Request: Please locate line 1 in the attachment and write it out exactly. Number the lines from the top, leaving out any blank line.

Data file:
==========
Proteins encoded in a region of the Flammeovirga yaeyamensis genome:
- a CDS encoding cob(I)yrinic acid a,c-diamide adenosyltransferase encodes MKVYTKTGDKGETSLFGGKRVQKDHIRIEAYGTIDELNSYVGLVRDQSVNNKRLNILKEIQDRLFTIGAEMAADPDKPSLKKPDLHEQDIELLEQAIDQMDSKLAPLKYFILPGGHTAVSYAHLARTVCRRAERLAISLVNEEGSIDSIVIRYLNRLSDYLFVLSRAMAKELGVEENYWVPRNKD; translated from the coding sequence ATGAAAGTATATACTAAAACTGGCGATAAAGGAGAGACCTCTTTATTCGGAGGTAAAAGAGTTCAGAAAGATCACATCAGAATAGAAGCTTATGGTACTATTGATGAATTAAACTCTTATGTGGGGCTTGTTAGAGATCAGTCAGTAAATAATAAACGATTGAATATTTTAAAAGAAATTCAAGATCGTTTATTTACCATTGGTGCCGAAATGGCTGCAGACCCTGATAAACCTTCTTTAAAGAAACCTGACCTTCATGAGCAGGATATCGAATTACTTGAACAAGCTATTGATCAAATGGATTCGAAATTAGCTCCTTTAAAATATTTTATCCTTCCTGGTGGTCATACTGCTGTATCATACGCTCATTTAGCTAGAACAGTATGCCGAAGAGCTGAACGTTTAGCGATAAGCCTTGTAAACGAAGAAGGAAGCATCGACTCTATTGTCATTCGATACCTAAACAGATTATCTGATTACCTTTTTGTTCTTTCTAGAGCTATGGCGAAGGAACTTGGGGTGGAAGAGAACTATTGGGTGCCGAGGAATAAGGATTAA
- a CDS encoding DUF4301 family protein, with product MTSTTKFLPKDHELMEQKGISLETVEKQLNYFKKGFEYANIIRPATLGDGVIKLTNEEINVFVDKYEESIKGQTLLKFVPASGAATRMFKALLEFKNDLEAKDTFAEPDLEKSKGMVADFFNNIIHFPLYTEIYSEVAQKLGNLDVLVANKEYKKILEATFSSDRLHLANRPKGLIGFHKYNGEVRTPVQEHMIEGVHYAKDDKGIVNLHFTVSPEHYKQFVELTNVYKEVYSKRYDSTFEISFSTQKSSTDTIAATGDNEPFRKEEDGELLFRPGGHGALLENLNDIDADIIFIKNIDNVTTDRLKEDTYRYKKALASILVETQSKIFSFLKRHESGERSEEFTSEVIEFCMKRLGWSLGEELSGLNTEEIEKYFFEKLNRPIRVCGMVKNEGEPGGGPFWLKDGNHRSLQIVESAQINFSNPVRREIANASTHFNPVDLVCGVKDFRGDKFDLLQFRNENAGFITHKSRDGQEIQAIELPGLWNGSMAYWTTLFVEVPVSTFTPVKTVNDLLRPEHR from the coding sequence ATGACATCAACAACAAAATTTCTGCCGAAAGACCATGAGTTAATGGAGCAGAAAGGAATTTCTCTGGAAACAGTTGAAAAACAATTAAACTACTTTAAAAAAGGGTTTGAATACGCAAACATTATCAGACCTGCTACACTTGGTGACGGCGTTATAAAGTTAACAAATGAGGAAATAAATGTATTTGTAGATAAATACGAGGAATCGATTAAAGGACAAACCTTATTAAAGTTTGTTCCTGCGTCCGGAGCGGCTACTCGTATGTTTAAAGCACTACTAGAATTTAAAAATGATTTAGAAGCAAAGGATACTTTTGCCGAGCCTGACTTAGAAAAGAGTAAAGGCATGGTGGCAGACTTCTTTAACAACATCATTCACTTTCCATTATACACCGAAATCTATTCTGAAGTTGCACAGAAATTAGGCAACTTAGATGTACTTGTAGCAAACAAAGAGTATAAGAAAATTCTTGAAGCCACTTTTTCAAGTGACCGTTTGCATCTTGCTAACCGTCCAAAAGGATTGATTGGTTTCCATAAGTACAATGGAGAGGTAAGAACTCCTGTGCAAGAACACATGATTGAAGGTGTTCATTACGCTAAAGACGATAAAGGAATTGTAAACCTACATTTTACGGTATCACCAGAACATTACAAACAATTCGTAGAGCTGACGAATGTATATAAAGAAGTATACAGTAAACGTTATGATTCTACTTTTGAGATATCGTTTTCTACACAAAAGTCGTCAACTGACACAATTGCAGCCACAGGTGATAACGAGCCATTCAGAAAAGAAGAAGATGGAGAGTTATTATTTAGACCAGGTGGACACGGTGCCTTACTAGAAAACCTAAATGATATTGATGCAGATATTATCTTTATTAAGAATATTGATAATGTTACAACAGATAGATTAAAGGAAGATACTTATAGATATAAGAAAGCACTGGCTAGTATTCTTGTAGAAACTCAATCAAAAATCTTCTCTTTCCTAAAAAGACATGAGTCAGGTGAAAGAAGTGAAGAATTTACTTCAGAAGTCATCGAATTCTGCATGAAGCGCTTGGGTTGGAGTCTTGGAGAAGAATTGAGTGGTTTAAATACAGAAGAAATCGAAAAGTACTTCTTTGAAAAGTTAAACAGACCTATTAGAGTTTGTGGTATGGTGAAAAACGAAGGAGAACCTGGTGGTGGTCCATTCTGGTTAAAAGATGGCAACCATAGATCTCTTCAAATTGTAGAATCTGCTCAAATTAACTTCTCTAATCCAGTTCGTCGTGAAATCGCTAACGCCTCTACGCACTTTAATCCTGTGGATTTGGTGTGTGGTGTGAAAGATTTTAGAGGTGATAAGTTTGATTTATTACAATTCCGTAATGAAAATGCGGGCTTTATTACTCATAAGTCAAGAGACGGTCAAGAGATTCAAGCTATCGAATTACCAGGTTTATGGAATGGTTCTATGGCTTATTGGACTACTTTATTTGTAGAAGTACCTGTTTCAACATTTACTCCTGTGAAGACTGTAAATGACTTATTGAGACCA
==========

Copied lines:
Proteins encoded in a region of the Flammeovirga yaeyamensis genome: